O'Neil now has legal representation, and plans to appeal his suspension. His lawyer, Bill Becker says the school's actions amount to "an attack by leftists in academia to protect the expressive rights of their radical instructors at the expense of the expressive rights of conservative students on campus."

That's his argument. The school's argument would be that professors should have the right to declare their classrooms a zone of privacy, and O'Neil very clearly violated Cox's.

While I find the punishment a bit harsh, I'm having a hard time coming up with a reason to excuse O'Neil's behavior. Cox's anti-Trump statements might have been over the top, but as a professor at a public university who enjoys robust free speech protections, she had every right to make them. O'Neil's contention that he feared retaliation sounds very similar to claims made by leftist students that certain kinds of non-liberal expression make them feel unsafe.

Indeed, I worry that conservative students are already embracing the campus victim narrative and assuming that political statements they dislike are automatically targeted acts of intolerance. When students hear something that makes them uncomfortable, they ought to challenge it, rather than appeal to the authorities—regardless of whether they are conservatives or liberals.

Photo Credit: Campus Reform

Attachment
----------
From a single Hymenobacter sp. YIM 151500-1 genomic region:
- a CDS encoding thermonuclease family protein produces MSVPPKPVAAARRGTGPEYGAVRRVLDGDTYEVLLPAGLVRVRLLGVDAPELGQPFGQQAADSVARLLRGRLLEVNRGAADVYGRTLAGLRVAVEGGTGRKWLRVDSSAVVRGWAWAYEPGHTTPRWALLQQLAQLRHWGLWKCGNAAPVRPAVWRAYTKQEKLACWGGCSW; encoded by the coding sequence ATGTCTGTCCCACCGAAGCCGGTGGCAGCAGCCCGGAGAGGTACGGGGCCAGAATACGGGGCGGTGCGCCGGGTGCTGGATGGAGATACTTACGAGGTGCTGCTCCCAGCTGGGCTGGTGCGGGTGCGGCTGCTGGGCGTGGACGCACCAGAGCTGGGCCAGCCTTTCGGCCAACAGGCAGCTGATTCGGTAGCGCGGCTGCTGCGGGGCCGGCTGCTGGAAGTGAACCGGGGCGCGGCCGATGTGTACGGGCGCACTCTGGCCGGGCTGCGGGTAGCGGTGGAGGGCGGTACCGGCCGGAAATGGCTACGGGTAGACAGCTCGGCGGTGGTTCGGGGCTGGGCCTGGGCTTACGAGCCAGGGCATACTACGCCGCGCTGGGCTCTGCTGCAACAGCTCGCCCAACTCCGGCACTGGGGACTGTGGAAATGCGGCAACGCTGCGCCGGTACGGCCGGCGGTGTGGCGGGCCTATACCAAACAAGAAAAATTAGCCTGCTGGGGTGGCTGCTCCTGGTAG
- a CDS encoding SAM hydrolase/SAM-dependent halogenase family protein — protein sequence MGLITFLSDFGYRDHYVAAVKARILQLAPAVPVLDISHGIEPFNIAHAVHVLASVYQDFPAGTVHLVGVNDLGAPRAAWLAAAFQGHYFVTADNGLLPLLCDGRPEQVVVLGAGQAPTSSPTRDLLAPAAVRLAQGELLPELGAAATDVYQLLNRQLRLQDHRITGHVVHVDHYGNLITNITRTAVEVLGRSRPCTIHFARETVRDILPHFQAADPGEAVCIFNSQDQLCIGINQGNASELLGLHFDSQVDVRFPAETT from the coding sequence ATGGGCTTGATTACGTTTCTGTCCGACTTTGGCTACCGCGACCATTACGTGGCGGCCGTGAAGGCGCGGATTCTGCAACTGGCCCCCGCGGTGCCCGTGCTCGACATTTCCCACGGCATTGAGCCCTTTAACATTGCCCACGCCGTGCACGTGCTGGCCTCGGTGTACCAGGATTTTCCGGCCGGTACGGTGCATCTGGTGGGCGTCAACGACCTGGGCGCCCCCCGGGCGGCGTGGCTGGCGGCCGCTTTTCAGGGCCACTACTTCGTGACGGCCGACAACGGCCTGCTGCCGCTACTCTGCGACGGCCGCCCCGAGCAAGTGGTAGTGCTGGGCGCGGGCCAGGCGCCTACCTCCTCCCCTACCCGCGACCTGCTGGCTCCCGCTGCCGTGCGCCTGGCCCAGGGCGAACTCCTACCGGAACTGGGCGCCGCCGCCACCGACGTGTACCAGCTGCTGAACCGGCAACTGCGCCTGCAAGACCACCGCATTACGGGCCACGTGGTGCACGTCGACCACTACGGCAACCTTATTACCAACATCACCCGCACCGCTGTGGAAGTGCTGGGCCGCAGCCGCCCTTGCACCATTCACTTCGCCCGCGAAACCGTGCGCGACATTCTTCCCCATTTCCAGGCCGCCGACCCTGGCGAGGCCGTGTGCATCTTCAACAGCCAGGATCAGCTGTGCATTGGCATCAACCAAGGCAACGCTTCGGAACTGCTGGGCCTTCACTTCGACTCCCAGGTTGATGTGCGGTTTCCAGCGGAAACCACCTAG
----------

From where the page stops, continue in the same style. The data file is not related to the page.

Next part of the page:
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  • ||

    Page 1: Fuck.
    Page 2: You.
    Page 3: OCC cunts.

  • Quixote||

    Clearly two-party consent is a fundamental prerequisite for any kind of recording that could potentially damage a reputation. Inappropriately deadpan mimicry should require the consent of the mocked or impersonated party too, otherwise this form of "parody" can cause terrible damage to careers of distinguished members of the academic community. Surely no one here would dare to defend the "First Amendment dissent" of a single, so-called judge in America's leading criminal "satire" case? See the documentation at:

    https://raphaelgolbtrial.wordpress.com/

  • Mollie the mare||

    Professor: "no longer tolerate any person who voted for Trump."
    Robby: "Cox's anti-Trump statements might have been over the top, but as a professor at a public university who enjoys robust free speech protections, she had every right to make them."

    So I have the right to kick students out of my class because I disagree with their political affiliation, or just the right to say I will kick them out of class?

  • american socialist||

    My thought as well...what is robby suggesting here is free speech exactly.

    The kid violated the rules of the university and perhaps california with the recording. Fine have no problem with being suspended

    But the professor tells paying customers (some of whom may have supported Trump) that she won't tolerate them which means what? Yea that is pretty bad.